Miami professor who wrote book on organized crime laundered millions in dirty money, feds say
19 Nov 2019

For years, University of Miami professor and author Bruce Bagley served as a go-to quote for reporters writing about crime in the Americas. He spoke authoritatively on violent Mexican drug cartels, guerrilla politics in Colombia and violence in Haiti.

But Bagley, the feds say, parlayed his mastery of Latin American crime into a secret side job — laundering at least $3 million in dirty Venezuelan money through his own U.S. bank accounts and keeping about $300,000 as a fee for himself.

An FBI investigation culminated Monday when South Florida agents arrested the 73-year-old Bagley, shocking the University of Miami and fellow academics across Latin America.

Federal prosecutors in New York City announced a grand jury had indicted him on charges of money laundering and conspiracy after he “opened bank accounts for the express purpose of laundering money for corrupt foreign nationals.”

“Today’s charges of money laundering and conspiracy should serve as an object lesson for Bruce Bagley, who now faces a potential tenure in federal prison,” Geoffrey S. Berman, the U.S. Attorney for the Southern District of New York, said in a statement.

Bagley made his first court appearance on Monday, and was ordered to pay a $300,000 bond before being released from a detention center.

He’s scheduled for another appearance in Miami federal court on Thursday before his case is transferred to New York City.

“We’re going to diligently defend his case,” Bagley’s attorney, Daniel Forman, told the Miami Herald. “We’re confident at the end of the day he’s going to be vindicated.”

Bagley is a longtime UM international relations professor who wrote the book “Drug Trafficking, Organized Crime, and Violence in the Americas Today.” The university said it learned of the indictment on Monday afternoon.

“In light of this development, Professor Bagley is on administrative leave,” the school said in a statement. “As this is a personal matter in an ongoing investigation, the University has no further comment at this time.”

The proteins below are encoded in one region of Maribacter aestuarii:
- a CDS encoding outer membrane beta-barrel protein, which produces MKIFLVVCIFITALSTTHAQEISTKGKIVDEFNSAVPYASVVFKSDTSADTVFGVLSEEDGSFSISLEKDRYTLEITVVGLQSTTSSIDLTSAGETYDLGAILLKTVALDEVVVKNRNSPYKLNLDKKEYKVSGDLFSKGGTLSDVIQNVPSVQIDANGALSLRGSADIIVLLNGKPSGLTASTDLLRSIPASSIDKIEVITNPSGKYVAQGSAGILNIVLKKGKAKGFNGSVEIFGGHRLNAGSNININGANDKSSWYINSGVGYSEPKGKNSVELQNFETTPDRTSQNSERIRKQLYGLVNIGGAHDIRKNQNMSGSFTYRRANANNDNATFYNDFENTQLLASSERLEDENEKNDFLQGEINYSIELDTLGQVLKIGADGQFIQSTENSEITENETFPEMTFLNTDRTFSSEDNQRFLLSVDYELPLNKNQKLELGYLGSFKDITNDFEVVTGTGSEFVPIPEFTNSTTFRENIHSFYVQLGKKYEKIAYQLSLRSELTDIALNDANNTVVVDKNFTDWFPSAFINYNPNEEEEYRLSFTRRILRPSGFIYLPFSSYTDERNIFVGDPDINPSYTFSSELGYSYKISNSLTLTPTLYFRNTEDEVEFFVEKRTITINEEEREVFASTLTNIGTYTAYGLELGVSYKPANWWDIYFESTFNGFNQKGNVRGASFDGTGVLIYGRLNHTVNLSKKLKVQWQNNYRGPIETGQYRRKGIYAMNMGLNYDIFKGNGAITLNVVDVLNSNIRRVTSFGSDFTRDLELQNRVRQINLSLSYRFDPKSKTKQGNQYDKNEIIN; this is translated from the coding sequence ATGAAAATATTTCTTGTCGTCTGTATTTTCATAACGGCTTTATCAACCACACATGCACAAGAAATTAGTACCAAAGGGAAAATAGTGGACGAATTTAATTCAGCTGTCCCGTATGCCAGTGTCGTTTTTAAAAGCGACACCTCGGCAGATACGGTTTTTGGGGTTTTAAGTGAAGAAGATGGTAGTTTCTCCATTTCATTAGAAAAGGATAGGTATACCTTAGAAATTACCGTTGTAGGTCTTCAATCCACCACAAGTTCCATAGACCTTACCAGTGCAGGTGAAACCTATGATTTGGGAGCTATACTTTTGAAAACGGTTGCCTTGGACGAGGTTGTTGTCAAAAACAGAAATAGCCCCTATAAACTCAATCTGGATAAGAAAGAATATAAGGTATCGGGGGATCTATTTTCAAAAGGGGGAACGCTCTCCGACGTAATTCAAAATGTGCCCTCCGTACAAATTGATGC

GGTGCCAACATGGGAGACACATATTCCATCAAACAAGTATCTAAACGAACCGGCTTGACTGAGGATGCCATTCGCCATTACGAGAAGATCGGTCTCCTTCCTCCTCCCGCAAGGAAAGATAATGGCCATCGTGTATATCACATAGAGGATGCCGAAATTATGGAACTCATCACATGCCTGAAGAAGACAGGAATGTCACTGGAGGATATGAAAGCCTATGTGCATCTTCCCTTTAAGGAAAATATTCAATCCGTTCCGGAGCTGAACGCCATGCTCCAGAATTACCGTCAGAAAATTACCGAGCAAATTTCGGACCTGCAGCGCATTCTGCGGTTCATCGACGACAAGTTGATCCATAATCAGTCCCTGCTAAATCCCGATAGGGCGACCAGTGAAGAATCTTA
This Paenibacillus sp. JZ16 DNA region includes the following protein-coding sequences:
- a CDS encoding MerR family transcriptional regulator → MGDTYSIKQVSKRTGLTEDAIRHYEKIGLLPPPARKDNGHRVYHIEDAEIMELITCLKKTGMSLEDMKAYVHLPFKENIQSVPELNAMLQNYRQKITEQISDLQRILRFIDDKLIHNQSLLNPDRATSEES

Over the years, he became a high-profile figure among the university’s cadre of experts. Bagley had appeared in newspapers such as the Miami Herald, the New York Times, and the Washington Post.

He was quoted as recently as early November in Australia’s Daily Telegraph for a story about the drug violence wracking Mexico. “This was an unmitigated debacle,” Bagley told the newspaper about a battle between cartel members and police that killed 13 people.

Bagley even served as an expert witness in court. The pharmaceutical giant Johnson & Johnson, being sued over the opioid crisis, hired him to testify about illegal fentanyl arriving in the United States from China and Mexico.

In October, Bagley took the stand as an expert witness for the defense at a major drug-trafficking trial in Miami federal court. The trial featured a Colombian syndicate accused of conspiring to ship 20 tons of cocaine into the United States.

“He’s incredibly credentialed, and he was a great witness for us,” said defense attorney Erick Cruz, adding that news of Bagley’s indictment on money laundering charges was “pretty shocking.”

By David Ovalle and Jay Weaver, Miami Herald, 18 November 2019

Read more at Miami Herald

Photo (cropped and edited): Ines Hegedus-Garcia, [CC BY 2.0]

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